Foster Care and Adoption, Part II: Kids in Your 'Hood

As I mentioned in the part I, I was not looking for kids or planning for a family, but left a prayer meeting convinced that adoption was my next step...and my desire for children only grew as we progressed in our foster training.

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As we engaged in our classes, I really didn't have a country to adopt from I was set on...many of our friends do.  China, Vietnam, Russia, even the USA.  These are all awesome.  I didn't have an inclination, neither did Sarah really.  Kind of like the little girl dreaming of the wedding in her future, many dream of their future adoption, and I was kind of disappointed in myself: I didn't have a 'dream country.'

Well, it all works together.

Our teachers weren't pushy, but began to tell us about the amount of children right in our own city that are waiting for 'forever homes,' or adoptive homes.  There are many reasons why children end up in Foster Care, and it's not their fault.  We learned that they've often been removed from a cycle of generational poverty, placed in a foster home for hopes of their parents turning their life in a positive direction or moving to a permanent family.

Now, there are all kinds of perspectives, positives and negatives to a foster care system like the one we are part of.  We truly sensed a calling as we moved through these classes, but that doesn't mean we think the system is perfect.  Any local church is the same; not perfect.  But we felt we should still take part.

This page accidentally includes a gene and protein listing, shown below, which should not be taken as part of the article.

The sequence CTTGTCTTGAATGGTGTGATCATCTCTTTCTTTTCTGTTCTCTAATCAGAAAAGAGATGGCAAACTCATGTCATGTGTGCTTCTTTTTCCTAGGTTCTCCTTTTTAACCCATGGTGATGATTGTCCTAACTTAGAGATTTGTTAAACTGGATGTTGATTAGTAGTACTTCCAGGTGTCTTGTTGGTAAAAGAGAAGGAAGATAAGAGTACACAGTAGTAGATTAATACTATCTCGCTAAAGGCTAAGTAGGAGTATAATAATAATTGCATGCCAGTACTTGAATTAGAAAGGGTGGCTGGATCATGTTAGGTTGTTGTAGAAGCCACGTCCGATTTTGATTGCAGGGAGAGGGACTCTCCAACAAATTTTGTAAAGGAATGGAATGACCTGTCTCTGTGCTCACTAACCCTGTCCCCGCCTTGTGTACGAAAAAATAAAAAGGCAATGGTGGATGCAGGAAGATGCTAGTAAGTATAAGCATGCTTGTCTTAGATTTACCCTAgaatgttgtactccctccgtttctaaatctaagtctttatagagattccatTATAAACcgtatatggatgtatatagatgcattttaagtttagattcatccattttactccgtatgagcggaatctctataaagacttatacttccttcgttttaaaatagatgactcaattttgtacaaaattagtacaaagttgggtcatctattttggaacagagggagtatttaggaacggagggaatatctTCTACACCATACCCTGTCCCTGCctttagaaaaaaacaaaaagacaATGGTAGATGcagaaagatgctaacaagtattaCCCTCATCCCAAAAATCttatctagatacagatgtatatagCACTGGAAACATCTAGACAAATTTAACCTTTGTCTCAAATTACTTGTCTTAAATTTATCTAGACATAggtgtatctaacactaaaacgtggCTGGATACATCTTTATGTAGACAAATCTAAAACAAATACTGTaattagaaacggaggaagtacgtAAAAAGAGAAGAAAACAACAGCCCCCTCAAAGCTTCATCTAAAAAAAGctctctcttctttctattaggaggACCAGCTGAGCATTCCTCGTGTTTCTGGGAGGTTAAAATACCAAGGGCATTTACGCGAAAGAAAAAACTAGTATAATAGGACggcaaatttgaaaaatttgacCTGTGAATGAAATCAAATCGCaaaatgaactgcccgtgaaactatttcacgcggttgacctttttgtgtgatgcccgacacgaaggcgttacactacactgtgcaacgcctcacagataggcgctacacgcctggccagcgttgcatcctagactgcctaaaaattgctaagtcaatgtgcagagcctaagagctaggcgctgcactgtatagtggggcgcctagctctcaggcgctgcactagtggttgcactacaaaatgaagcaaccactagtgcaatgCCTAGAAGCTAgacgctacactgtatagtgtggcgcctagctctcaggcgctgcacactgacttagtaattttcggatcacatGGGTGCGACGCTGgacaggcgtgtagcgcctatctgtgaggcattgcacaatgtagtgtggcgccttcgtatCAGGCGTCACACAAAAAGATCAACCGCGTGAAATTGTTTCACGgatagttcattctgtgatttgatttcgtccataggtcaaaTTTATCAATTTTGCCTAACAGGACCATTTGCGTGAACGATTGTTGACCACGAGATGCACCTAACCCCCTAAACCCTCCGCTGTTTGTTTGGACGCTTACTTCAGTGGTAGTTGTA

Web-friend Randy Bohlender, adoption-master-due-to-experience-and-owning-an-adoption-agency, mentions that "pre-vention is better than post-vention." This is a good statement.  It is possible that some day the foster care system will be replaced by a demand and quality of adoption that eclipses the amount of children and attracts the desires of struggling birth parents to immediately think of adoption as the best option.  This is actually something I pray for regularly.  May the church step up someday.

I am rambling...my apologies.  There's a lot to cover.

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Moving on...

A quick search on the SNAP website (Special Needs Adoption Program) reveals 144 children ready for a permanent home in Kentucky...those are only the ones who've been waiting in the system long enough to get their own webpage.  A child from the foster care system if often considered "Special Needs" because of the emotional trauma that happens when being removed from a home.

In our classes I learned that I don't have to go to China to adopt a child (please do if that's what you're called to!).  I could impact my own neighborhood.  Not only that, if we didn't adopt, at a minimum I could help a local family that is either broken or struggling by loving their children while they figure out what to do (and possibly help encourage them in that process).

What we began to learn about was called "concurrent planning" - being a foster parent who is also able and willing to adopt the children that come into their home.  By taking this focus for our care, children that come into our home would be most likely finding a forever home other than their birth family because of many reasons; and by placing the child in a concurrent planning home, there is most likely less disruption in the child's life.


*If you are interested in becoming a foster parent or an adoptive parent in Northern Kentucky or anywhere else, feel free to email me.  I can connect you with resources and good folks to get you started.


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